Age 50: The incidence of colorectal cancer goes up after age 50 which is why routine colonoscopy is recommended to begin at that age. The exception would be if you have a strong family history of colon cancer. In that circumstance your physician might decide to begin screening at an earlier age. ...Read more
Both: Both do however if a mass is there the colon and rectal surgeon can take care of it. In addition a colorectal surgeon would be more agressive at removing a polyp whereas a GI may be more apt to recommend surgery. This is based on personal experience. Fyi colonoscopy was pioneered by a general and cardiothoracic surgeon at beth israel in ny. Dr wolff and dr shinya invented polypectomy. ...Read more
Abnormal colon mass: Colorectal cancers are the second leading cause of death in women next to heart disease. You should check for rectal bleeding at age 40 and yearly there after. You should have a colonoscopy at age 50. Depending on the findings, you should have a colonoscopy 3 years, 5 years or 10 years thereafter until age 80: if family history, late 30s or early 40s. ...Read more
If someone had colon cancer a year ago how often should he get a colonoscopy and do all colon and rectal cancers starts from a polyp?
Colorectal surgeon says bleeding since abscess surgery for 4 months ago not related to surgery. Husband just had colonoscopy and treated for crohns.
Not sure? Ur asking: Perianal abscesses are common with crohn's, often pre dating diagnosis. Bleeding is commonly from ulcers in colon, but also common after anorectal surgery, due to friable scar tissue and daily trauma from bms. If u are asking is the bleeding from his surgery, his surgeon says no, so no cause for alarm. ...Read more
My gf just found out that she has a twisted segment of her colon, what is the dangers, surgery or what will they do next.
As above: Have her see her GI physician for evaluation and advise. ...Read more
Possible: It is possible for nerves to grow and for cut ends of a nerve to 'find each other.' but, this is a slow process. The pain should abate with time after a surgical incision and the work done inside. Sometimes scar tissue or 'adhesions' may develop which can also be a cause of pain and discomfort. I am sorry you are having pain issues after your surgery. ...Read more
Establish continuity: The second part of a colectomy usually refers to re establishing continuity when resection is not followed by re anastomosis. By establishing continuity there should be normal bowel movement but this could be hampered by the healing process of the anastomosis. If low down with inadequate blood supply occasionally a leak can develop or if inflammation sets in there can be a stricture. ...Read more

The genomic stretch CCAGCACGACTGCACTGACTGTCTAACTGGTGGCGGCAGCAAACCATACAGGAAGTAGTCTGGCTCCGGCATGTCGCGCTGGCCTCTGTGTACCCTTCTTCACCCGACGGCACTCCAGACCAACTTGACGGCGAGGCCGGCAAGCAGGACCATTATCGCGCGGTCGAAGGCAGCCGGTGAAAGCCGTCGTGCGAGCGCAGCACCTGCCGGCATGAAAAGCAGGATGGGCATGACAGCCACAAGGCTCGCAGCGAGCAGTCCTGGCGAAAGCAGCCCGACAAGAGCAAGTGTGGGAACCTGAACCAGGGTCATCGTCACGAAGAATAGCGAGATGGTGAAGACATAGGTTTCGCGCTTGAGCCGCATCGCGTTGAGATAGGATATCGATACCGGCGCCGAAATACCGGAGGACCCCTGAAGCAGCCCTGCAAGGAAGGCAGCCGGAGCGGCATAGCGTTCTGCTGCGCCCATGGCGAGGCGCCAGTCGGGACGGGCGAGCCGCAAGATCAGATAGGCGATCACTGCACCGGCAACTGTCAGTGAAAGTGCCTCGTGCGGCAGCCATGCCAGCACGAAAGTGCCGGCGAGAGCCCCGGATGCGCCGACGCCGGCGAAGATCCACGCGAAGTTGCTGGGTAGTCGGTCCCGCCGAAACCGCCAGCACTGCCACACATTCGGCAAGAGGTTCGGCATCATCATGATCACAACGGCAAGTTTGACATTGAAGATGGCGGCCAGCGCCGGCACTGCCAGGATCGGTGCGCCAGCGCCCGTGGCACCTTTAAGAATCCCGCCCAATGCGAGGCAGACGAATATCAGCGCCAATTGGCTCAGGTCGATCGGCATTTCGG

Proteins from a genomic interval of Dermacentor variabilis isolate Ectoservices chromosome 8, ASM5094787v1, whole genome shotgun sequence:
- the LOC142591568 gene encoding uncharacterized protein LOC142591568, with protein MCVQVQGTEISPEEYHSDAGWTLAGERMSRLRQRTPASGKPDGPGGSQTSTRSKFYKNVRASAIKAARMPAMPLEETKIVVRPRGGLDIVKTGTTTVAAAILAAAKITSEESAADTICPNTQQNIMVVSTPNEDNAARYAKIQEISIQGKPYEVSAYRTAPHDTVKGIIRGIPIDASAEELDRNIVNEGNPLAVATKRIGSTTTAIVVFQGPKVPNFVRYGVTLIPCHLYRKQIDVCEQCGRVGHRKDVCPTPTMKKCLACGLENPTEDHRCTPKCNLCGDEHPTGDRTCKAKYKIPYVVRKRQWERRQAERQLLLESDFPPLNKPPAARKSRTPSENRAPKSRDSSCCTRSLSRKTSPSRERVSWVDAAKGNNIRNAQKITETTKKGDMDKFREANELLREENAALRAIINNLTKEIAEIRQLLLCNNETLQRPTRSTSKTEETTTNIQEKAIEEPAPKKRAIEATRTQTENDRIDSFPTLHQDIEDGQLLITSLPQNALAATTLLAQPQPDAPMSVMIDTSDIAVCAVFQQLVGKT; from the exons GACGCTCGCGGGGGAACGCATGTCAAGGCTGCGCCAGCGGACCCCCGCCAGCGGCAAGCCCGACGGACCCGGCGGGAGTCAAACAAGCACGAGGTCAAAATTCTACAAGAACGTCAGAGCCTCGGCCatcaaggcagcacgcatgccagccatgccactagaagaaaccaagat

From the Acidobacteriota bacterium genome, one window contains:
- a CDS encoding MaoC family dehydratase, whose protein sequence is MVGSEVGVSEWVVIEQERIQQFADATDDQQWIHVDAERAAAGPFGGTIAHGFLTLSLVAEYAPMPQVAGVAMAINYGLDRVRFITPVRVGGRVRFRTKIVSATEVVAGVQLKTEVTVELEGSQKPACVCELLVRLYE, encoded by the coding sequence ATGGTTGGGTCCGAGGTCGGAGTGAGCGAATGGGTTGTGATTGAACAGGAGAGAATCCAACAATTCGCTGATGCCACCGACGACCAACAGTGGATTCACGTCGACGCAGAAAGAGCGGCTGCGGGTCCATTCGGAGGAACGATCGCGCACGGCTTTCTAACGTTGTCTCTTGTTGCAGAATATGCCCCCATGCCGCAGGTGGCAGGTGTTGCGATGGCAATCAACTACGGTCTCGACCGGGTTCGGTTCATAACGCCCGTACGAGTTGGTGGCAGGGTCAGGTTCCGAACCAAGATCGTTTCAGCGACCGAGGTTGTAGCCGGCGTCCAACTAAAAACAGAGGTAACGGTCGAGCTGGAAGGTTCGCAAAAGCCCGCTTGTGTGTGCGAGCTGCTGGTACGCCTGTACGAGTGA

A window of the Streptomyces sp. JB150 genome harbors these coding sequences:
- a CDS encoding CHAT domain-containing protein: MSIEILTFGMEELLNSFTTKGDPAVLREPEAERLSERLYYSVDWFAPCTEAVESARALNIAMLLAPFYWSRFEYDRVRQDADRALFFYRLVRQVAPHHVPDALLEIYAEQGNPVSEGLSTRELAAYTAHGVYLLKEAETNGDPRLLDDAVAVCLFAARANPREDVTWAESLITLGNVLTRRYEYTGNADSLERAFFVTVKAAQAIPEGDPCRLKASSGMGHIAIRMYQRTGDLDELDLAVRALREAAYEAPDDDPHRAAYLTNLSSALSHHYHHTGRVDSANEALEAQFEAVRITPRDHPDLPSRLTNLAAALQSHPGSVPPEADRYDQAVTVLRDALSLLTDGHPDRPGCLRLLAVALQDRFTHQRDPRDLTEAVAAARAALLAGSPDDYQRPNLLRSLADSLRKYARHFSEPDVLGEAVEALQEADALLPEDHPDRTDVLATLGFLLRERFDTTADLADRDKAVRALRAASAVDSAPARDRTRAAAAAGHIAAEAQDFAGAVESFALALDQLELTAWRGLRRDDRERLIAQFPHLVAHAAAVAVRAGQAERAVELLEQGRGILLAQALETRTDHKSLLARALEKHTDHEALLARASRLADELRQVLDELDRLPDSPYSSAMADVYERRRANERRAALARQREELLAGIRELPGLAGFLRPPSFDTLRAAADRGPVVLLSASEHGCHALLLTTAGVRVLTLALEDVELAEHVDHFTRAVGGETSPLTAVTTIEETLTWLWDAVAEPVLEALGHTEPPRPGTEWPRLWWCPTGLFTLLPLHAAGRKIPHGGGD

Was given a scope test in colon area. It showed a stricture from earlier surgery 4 diver. Do I need another test to find diverticulitis in same area?
Don't know: I am not sure I understand, but maybe you had colon resection surgery for diverticulitis, and later you had a colonoscopy showing a stricture or narrowing at the surgical site. Unless you are having painful constipation issues, the stricture can be left alone. If the stricture is very narrow, likely your gastroenterologist can dilate it open. I do not know of needing any other tests for this. ...Read more
Why does a severely redundant loopy distended colon spasm and cause nausea? Is surgery an option?
Depends on function: The therapeutic approach depends on colon function. An elongated colon may work perfectly well, & therefore require no "treatment." a sluggish colon may respond to prokinetics (designed to speed up movement of material through colon). Colonic inertia that is refractory to prokinetic rx may benefit from "colon reduction" surgery. Sitz marker testing, defecography, anal manometry studies can help. ...Read more
Not necessarily: It depends on where in the colon your surgery is and for what indication ie cancer or benign disease. Sometimes the colostomy is temporary as the surgery may be 'staged' into two or more operations. You should consult your surgeon regarding the specific indications for the surgery and alternative options. The majority of colon operations are completed without a colostomy. ...Read more
May need help: Not sure if 5 mm is the size of the restriction ('stricture') or the lumen thru the stricture. 5 mm is not much if this is all the stricture represents. If the lumen is narrowed to 5 mm - you may need therapy and a GI doctor or surgeon might try balloon dilation to widen this area. If this does not work, another surgery may be necessary to prevent obstruction. I am sorry this happened. ...Read more